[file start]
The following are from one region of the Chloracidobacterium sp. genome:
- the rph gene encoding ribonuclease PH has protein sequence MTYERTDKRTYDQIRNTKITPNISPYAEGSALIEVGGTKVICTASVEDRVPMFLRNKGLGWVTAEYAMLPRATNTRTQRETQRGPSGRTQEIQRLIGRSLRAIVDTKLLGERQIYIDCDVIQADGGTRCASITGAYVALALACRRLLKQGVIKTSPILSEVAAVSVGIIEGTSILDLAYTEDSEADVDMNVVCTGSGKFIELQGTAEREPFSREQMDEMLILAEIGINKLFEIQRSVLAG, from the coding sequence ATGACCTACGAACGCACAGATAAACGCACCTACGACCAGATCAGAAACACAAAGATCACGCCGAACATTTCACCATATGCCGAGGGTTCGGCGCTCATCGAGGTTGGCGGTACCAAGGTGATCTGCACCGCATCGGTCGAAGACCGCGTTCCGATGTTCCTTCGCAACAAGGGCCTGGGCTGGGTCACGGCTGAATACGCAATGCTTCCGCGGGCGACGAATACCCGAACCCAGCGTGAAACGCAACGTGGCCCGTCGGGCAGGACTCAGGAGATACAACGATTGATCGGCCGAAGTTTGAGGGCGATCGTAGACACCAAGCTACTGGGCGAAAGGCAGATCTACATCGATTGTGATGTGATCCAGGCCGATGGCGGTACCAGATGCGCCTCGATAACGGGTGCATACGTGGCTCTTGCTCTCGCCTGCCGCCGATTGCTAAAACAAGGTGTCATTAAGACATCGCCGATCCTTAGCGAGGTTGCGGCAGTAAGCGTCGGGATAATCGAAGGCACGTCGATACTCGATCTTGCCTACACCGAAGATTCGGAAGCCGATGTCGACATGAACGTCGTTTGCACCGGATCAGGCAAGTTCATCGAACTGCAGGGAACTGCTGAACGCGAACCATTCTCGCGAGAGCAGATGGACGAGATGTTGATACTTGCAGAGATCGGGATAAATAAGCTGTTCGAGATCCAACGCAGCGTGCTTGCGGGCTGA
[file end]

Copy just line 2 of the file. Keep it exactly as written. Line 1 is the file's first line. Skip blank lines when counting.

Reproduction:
- the rph gene encoding ribonuclease PH has protein sequence MTYERTDKRTYDQIRNTKITPNISPYAEGSALIEVGGTKVICTASVEDRVPMFLRNKGLGWVTAEYAMLPRATNTRTQRETQRGPSGRTQEIQRLIGRSLRAIVDTKLLGERQIYIDCDVIQADGGTRCASITGAYVALALACRRLLKQGVIKTSPILSEVAAVSVGIIEGTSILDLAYTEDSEADVDMNVVCTGSGKFIELQGTAEREPFSREQMDEMLILAEIGINKLFEIQRSVLAG, from the coding sequence ATGACCTACGAACGCACAGATAAACGCACCTACGACCAGATCAGAAACACAAAGATCACGCCGAACATTTCACCATATGCCGAGGGTTCGGCGCTCATCGAGGTTGGCGGTACCAAGGTGATCTGCACCGCATCGGTCGAAGACCGCGTTCCGATGTTCCTTCGCAACAAGGGCCTGGGCTGGGTCACGGCTGAATACGCAATGCTTCCGCGGGCGACGAATACCCGAACCCAGCGTGAAACGCAACGTGGCCCGTCGGGCAGGACTCAGGAGATACAACGATTGATCGGCCGAAGTTTGAGGGCGATCGTAGACACCAAGCTACTGGGCGAAAGGCAGATCTACATCGATTGTGATGTGATCCAGGCCGATGGCGGTACCAGATGCGCCTCGATAACGGGTGCATACGTGGCTCTTGCTCTCGCCTGCCGCCGATTGCTAAAACAAGGTGTCATTAAGACATCGCCGATCCTTAGCGAGGTTGCGGCAGTAAGCGTCGGGATAATCGAAGGCACGTCGATACTCGATCTTGCCTACACCGAAGATTCGGAAGCCGATGTCGACATGAACGTCGTTTGCACCGGATCAGGCAAGTTCATCGAACTGCAGGGAACTGCTGAACGCGAACCATTCTCGCGAGAGCAGATGGACGAGATGTTGATACTTGCAGAGATCGGGATAAATAAGCTGTTCGAGATCCAACGCAGCGTGCTTGCGGGCTGA